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“Now that we have more control of the system, we’re looking at replacing thicker films that we used to purchase from other vendors with extruded materials we make ourselves, which saves us money,” says Amgraph’s Rand. “Our initial trials have been successful.”
Better uptime and throughput
The new motors, upgraded digital drives and new controls also increased the extrusion machine’s uptime, throughput, and productivity. The high bandwidth of the Sinamics S120 digital drives allows for improved speed regulation and faster response, both of which are key to improving tension control. Amgraph set aggressive goals of 95 percent uptime for the retrofitted extrusion machine. “We’ve had some success since the machine was installed in January,” says Amgraph’s Rand. “We spent a few months fine-tuning operations, but recently we’re starting to see uptime benefits.”
In addition to increasing uptime and the number of products the machine can handle, Rand says the retrofit has increased throughput by up to 20 percent, depending on the product line. “We’ve definitely increased production speeds,” he said. “We’re happy where we are now, but we still have opportunities to improve throughput.”
Retrofitting large production machinery like Amgraph’s Black-Clawson extrusion laminator machine rarely comes in as scheduled because changing a machine from discrete analog to digital control systems with the latest energy-saving AC induction motors presents significant electronic and mechanical engineering challenges. Customers may also want to use specific equipment providers for certain systems. In this case, Amgraph was familiar with third-party HMI and PLC technology, which meant Circonix needed to interface the Sinamics S120 drives with third-party systems. However, thanks to Circonix’s close partnership with Siemens as an official Siemens Solutions Provider, Siemens’ STARTER drive engineering/commissioning software, and the easy integration of the Sinamics S120 drives using the electronic name plate capabilities of Drive-Cliq for the motors and drive components, the project was delivered to Amgraph on time and within budget.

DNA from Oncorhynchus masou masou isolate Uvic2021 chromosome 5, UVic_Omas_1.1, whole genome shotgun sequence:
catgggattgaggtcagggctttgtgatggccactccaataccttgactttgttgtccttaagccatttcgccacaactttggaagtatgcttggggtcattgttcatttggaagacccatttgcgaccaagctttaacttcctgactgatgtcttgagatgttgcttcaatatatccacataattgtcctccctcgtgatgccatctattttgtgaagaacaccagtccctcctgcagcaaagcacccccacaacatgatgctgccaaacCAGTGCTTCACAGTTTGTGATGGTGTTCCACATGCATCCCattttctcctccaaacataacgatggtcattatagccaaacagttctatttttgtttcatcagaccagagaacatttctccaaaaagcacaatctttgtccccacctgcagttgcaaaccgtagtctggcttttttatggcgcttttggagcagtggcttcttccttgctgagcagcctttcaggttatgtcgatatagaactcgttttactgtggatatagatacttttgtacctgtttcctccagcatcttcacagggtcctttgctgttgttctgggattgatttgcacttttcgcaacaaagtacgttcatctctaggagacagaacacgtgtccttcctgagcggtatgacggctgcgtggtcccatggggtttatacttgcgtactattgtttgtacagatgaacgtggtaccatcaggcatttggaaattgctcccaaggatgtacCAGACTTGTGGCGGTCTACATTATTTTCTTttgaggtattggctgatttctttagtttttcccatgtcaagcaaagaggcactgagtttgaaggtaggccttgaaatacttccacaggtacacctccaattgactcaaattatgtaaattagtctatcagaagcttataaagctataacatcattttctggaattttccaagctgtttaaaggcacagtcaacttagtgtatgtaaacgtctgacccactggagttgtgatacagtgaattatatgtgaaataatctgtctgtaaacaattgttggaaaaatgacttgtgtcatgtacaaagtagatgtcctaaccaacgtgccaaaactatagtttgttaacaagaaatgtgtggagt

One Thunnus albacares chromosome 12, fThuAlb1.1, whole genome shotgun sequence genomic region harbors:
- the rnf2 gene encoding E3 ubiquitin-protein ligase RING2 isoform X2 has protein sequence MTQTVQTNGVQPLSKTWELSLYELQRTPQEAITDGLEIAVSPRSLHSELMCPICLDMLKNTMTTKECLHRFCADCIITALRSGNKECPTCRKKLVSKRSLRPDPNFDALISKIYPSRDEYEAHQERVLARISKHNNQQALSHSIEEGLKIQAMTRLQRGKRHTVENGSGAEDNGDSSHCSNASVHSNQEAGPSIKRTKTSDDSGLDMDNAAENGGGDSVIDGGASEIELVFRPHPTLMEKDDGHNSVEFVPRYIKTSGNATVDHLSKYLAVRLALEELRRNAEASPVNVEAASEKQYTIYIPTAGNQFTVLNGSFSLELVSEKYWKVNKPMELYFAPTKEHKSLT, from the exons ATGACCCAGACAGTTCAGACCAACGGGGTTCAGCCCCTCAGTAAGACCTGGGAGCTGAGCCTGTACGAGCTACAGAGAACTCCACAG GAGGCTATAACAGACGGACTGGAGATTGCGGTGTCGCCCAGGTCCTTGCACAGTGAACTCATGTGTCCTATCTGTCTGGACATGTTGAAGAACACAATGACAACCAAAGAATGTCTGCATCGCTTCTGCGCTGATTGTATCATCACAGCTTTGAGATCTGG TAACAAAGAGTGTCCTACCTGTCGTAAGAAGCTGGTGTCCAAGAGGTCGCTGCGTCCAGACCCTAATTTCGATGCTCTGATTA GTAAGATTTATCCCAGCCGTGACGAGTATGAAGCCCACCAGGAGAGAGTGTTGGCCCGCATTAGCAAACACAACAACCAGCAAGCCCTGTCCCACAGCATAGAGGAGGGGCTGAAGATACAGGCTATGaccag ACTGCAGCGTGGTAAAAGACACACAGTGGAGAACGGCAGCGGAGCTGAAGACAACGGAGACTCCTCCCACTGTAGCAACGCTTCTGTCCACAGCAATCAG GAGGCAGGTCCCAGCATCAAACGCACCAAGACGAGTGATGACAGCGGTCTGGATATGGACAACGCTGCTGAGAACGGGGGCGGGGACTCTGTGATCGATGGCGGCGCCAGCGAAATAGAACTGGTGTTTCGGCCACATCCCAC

“We used Profibus to tie the drives together and an SST module in the PLC to talk to the Siemens drives,” Alaya explains. “It was easy to meet Amgraph’s development schedule. With Siemens DC bus line up, all the drives fit in a single cabinet that was smaller than the space of one of the previous motor control systems. We were able to eliminate the wiring mess and relay logic that came with the older analog controls, which significantly simplified maintenance and troubleshooting for the customer while improving performance and uptime.”
Circonix started engineering development for the system and, just six months later, installed and commissioned the retrofits.
“We gave them a pretty intense schedule,” says Amgraph’s Rand. “What’s remarkable about this project is that it was done on-time. We have some machines that came in before we did this project and they’re still not up and running.”